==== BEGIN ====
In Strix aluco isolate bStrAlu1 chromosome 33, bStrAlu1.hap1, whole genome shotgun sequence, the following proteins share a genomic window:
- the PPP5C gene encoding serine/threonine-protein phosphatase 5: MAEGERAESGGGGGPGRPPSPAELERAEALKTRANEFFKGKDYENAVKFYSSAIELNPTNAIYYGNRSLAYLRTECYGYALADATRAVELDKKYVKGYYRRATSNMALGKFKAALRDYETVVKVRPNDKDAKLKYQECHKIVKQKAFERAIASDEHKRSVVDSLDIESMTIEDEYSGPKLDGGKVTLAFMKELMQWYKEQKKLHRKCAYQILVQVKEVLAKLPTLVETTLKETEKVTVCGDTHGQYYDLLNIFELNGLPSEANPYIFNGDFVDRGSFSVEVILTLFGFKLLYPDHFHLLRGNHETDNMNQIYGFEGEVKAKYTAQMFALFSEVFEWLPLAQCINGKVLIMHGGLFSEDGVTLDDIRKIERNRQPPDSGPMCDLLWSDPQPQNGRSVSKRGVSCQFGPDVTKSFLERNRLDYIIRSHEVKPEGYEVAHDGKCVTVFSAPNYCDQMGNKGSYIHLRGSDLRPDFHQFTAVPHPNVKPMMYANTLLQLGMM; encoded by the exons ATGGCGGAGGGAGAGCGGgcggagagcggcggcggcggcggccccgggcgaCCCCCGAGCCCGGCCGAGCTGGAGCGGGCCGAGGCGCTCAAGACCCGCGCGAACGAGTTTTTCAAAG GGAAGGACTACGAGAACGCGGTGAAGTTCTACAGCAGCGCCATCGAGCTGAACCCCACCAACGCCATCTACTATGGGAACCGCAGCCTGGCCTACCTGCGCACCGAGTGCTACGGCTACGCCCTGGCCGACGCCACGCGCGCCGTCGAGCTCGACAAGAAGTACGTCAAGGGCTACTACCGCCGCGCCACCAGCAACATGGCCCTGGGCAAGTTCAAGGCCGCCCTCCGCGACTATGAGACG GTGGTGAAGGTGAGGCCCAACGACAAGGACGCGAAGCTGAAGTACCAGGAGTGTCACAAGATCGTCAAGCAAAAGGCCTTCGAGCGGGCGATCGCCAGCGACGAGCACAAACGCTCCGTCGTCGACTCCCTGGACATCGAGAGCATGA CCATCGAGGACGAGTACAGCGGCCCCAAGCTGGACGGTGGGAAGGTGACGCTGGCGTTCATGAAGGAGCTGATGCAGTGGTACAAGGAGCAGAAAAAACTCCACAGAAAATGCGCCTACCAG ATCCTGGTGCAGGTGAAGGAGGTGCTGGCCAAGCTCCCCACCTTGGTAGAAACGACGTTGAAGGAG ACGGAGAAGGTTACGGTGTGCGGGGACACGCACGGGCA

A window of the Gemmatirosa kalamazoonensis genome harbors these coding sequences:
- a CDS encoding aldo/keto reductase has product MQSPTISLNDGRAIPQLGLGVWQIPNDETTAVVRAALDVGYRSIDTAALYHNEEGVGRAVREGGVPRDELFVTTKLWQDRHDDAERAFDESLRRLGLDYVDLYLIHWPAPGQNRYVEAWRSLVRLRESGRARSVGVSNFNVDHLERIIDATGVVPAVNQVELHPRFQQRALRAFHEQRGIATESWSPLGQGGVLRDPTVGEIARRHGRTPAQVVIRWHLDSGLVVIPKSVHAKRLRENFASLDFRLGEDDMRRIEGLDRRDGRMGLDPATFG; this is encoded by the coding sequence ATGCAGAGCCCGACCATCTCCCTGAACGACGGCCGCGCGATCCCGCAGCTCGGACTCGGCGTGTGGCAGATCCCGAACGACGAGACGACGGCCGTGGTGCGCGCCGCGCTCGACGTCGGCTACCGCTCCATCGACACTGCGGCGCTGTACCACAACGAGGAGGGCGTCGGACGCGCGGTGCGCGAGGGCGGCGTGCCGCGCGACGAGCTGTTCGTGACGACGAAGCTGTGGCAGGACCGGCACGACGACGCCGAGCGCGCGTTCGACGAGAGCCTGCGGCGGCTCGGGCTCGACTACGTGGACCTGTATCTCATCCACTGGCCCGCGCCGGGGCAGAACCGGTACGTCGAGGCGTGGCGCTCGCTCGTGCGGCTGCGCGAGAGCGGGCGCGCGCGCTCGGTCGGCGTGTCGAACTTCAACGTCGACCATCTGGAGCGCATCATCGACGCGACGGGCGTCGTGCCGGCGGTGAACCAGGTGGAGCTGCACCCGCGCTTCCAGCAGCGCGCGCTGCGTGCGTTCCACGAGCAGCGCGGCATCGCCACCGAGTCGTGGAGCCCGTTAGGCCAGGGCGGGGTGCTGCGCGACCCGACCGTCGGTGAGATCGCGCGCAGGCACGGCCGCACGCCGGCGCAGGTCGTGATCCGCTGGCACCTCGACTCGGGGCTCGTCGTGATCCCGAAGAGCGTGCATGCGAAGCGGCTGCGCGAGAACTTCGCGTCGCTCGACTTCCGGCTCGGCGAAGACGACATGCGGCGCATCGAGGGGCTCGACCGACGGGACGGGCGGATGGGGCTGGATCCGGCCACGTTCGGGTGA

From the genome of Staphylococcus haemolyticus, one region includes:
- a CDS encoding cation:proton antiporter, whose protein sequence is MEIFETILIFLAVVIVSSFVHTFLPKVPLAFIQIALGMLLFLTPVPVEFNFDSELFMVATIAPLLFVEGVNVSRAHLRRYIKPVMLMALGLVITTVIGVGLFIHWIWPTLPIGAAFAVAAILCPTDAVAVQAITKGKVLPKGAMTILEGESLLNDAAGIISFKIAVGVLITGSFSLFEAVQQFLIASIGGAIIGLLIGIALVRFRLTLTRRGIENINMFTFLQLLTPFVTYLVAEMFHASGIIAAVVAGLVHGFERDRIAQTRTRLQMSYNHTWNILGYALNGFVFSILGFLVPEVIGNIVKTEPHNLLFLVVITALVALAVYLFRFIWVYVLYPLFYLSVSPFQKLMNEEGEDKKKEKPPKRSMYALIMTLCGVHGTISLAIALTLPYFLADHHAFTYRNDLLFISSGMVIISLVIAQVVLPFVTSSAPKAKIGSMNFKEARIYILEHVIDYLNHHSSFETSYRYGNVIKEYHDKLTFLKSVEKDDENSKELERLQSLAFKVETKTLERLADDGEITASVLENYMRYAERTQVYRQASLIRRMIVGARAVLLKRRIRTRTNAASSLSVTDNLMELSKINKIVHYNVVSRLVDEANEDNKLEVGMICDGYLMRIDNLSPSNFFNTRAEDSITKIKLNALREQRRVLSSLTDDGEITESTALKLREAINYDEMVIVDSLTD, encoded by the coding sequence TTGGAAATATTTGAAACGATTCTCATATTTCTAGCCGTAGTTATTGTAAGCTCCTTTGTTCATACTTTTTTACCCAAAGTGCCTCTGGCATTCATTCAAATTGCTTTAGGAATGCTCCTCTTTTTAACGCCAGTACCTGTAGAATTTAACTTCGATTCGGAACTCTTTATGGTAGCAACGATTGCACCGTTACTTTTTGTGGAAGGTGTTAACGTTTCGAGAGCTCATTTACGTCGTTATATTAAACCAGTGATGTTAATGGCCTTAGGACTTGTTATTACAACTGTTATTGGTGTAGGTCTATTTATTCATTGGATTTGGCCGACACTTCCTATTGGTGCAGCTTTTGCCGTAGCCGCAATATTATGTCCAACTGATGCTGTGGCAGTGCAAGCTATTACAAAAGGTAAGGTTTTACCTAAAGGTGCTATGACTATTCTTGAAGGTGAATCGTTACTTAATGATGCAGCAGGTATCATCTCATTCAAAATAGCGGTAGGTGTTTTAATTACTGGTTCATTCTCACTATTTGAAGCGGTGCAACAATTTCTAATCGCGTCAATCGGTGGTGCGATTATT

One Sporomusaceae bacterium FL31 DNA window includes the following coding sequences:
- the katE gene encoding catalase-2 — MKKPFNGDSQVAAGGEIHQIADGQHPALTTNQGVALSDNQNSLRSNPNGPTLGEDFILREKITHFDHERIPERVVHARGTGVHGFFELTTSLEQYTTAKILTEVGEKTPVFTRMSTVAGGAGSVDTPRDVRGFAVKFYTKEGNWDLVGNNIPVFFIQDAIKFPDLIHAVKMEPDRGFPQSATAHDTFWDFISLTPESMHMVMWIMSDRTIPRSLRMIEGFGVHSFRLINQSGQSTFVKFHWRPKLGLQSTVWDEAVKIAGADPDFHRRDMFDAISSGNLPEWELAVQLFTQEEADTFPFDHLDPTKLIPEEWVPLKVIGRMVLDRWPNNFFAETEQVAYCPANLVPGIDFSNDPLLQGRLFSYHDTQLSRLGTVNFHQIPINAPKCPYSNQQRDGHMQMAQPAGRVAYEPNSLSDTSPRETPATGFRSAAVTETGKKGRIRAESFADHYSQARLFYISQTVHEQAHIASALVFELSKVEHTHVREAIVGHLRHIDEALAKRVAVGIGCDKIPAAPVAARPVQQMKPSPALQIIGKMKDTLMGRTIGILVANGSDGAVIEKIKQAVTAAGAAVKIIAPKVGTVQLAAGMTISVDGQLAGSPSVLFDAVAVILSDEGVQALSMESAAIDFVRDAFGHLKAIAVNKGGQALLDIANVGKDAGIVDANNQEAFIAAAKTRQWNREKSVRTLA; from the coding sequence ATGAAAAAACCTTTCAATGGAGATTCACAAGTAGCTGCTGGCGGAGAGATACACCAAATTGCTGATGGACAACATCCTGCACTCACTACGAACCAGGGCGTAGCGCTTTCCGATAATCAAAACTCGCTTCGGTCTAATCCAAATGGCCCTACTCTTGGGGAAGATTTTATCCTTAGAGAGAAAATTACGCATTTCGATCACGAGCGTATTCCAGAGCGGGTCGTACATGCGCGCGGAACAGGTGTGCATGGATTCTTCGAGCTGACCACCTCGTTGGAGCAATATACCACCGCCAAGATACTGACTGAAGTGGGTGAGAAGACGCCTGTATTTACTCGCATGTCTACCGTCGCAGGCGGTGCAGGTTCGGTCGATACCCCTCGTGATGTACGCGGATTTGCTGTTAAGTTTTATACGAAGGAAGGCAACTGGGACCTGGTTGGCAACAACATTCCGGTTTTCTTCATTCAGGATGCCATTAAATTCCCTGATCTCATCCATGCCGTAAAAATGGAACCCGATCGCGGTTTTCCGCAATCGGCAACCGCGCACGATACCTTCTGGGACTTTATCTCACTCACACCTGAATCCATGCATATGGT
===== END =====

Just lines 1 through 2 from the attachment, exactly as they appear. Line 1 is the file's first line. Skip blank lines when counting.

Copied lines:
In Strix aluco isolate bStrAlu1 chromosome 33, bStrAlu1.hap1, whole genome shotgun sequence, the following proteins share a genomic window:
- the PPP5C gene encoding serine/threonine-protein phosphatase 5: MAEGERAESGGGGGPGRPPSPAELERAEALKTRANEFFKGKDYENAVKFYSSAIELNPTNAIYYGNRSLAYLRTECYGYALADATRAVELDKKYVKGYYRRATSNMALGKFKAALRDYETVVKVRPNDKDAKLKYQECHKIVKQKAFERAIASDEHKRSVVDSLDIESMTIEDEYSGPKLDGGKVTLAFMKELMQWYKEQKKLHRKCAYQILVQVKEVLAKLPTLVETTLKETEKVTVCGDTHGQYYDLLNIFELNGLPSEANPYIFNGDFVDRGSFSVEVILTLFGFKLLYPDHFHLLRGNHETDNMNQIYGFEGEVKAKYTAQMFALFSEVFEWLPLAQCINGKVLIMHGGLFSEDGVTLDDIRKIERNRQPPDSGPMCDLLWSDPQPQNGRSVSKRGVSCQFGPDVTKSFLERNRLDYIIRSHEVKPEGYEVAHDGKCVTVFSAPNYCDQMGNKGSYIHLRGSDLRPDFHQFTAVPHPNVKPMMYANTLLQLGMM; encoded by the exons ATGGCGGAGGGAGAGCGGgcggagagcggcggcggcggcggccccgggcgaCCCCCGAGCCCGGCCGAGCTGGAGCGGGCCGAGGCGCTCAAGACCCGCGCGAACGAGTTTTTCAAAG GGAAGGACTACGAGAACGCGGTGAAGTTCTACAGCAGCGCCATCGAGCTGAACCCCACCAACGCCATCTACTATGGGAACCGCAGCCTGGCCTACCTGCGCACCGAGTGCTACGGCTACGCCCTGGCCGACGCCACGCGCGCCGTCGAGCTCGACAAGAAGTACGTCAAGGGCTACTACCGCCGCGCCACCAGCAACATGGCCCTGGGCAAGTTCAAGGCCGCCCTCCGCGACTATGAGACG GTGGTGAAGGTGAGGCCCAACGACAAGGACGCGAAGCTGAAGTACCAGGAGTGTCACAAGATCGTCAAGCAAAAGGCCTTCGAGCGGGCGATCGCCAGCGACGAGCACAAACGCTCCGTCGTCGACTCCCTGGACATCGAGAGCATGA CCATCGAGGACGAGTACAGCGGCCCCAAGCTGGACGGTGGGAAGGTGACGCTGGCGTTCATGAAGGAGCTGATGCAGTGGTACAAGGAGCAGAAAAAACTCCACAGAAAATGCGCCTACCAG ATCCTGGTGCAGGTGAAGGAGGTGCTGGCCAAGCTCCCCACCTTGGTAGAAACGACGTTGAAGGAG ACGGAGAAGGTTACGGTGTGCGGGGACACGCACGGGCA